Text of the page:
Democracy is not a Cactus

There’s this misconception going around that you can insert democracy where’er there's need and — hey presto! — it’ll succeed, but isn’t that like trying to patch up a ruptured spleen with a band-aid?

Stand in the middle of a desert, drop a seed in the ground, stomp on it and exclaim «now, grow!» with thunderous enthusiasm. The soil is infertile, there’s no rain and it’s a damn hostile enviroment for anything but the most hardy of vegetation.

Democracy is not a staunch cactus (it does however have thorns). It is a delicate flower that refuses to bloom unless its environment is just right.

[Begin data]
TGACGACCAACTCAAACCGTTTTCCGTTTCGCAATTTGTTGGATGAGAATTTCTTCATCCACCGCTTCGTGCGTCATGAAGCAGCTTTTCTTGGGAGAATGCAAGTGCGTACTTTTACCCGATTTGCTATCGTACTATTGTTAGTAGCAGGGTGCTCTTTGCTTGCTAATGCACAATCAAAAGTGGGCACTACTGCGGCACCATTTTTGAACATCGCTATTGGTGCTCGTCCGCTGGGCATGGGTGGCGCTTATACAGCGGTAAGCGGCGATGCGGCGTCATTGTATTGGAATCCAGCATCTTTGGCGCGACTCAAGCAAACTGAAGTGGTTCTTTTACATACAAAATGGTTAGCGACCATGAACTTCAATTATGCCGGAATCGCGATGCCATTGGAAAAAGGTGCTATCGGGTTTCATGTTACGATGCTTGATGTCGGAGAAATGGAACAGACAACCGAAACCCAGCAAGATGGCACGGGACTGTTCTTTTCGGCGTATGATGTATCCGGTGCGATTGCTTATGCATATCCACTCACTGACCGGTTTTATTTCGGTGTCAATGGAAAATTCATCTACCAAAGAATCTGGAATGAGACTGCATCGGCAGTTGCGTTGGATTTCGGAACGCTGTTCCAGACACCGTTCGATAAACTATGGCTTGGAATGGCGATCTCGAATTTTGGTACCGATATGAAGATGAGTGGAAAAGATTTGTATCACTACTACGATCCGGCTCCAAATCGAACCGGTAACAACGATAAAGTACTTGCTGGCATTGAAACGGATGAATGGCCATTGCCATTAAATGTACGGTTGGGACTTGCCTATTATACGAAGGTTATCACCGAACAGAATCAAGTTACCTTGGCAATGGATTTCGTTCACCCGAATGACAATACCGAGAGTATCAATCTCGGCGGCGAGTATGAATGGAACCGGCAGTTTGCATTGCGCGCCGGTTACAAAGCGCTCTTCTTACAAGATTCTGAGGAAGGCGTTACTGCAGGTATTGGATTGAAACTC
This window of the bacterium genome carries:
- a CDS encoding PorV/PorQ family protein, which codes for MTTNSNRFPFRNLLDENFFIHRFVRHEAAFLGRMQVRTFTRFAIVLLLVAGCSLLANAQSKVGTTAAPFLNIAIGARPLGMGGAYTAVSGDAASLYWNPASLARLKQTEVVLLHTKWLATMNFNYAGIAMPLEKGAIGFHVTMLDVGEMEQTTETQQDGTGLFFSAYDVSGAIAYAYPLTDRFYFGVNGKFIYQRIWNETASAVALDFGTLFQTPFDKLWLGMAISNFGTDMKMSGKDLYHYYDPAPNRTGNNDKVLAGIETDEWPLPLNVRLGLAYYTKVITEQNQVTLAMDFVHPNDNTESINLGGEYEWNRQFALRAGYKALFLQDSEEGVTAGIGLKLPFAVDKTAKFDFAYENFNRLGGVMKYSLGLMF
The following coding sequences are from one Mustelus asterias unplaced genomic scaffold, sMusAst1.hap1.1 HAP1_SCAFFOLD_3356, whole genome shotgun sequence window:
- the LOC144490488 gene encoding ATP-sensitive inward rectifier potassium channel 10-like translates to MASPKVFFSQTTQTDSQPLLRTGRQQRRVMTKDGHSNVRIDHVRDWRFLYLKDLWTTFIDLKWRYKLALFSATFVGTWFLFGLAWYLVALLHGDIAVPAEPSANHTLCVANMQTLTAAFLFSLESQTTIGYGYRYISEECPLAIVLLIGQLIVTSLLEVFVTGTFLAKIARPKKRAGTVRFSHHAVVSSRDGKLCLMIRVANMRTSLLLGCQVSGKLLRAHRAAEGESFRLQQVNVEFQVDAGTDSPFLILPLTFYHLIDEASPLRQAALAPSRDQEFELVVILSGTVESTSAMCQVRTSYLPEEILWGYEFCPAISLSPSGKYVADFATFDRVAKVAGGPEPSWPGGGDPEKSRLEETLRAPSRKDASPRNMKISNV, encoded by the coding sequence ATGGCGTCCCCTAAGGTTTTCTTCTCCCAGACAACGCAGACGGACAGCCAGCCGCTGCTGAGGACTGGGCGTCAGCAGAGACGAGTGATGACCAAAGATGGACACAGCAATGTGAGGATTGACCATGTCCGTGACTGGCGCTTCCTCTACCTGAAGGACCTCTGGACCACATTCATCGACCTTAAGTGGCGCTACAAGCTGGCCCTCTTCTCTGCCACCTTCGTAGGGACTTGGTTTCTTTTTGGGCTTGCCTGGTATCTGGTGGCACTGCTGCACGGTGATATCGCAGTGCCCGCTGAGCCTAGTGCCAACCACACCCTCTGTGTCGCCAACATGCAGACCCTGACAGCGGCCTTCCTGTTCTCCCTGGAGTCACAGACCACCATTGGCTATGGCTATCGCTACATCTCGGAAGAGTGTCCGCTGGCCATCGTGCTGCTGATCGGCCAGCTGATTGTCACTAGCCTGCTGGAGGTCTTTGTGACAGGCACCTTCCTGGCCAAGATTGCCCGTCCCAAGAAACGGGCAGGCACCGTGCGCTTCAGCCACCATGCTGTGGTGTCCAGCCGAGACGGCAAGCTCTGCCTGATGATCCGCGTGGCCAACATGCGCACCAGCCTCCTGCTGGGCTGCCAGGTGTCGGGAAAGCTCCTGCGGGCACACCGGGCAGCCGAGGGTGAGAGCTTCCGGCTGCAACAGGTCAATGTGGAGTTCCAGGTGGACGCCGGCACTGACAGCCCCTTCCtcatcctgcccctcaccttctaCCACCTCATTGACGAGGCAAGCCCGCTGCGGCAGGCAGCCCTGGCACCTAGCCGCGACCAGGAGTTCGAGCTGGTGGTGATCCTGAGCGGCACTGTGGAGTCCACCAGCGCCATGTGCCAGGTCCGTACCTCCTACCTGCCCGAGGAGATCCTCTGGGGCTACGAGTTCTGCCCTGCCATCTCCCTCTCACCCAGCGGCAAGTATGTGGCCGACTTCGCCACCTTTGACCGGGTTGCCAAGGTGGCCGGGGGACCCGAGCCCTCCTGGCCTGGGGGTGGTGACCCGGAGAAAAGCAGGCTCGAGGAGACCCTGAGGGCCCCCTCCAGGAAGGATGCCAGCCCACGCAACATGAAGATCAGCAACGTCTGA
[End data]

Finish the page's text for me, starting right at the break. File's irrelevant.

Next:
It has been said that democracy is the worst form of government except all the others that have been tried.

You can’t package and sell democracy. It’s not a five minute microwave dinner. It took hundreds of years, tremendous bloodshed, toil, tears and trial & error. The modern western democracies that exist today didn’t get the democratic ideal shoved down their throats by a third party. It happened naturally. This is how it has to happen in the future as well. In almost all cases where democracy grew forth the people decided it was needed. If you don’t have the people with you, you can’t do shit.

Tuesday, 7. October, 2008 · , , &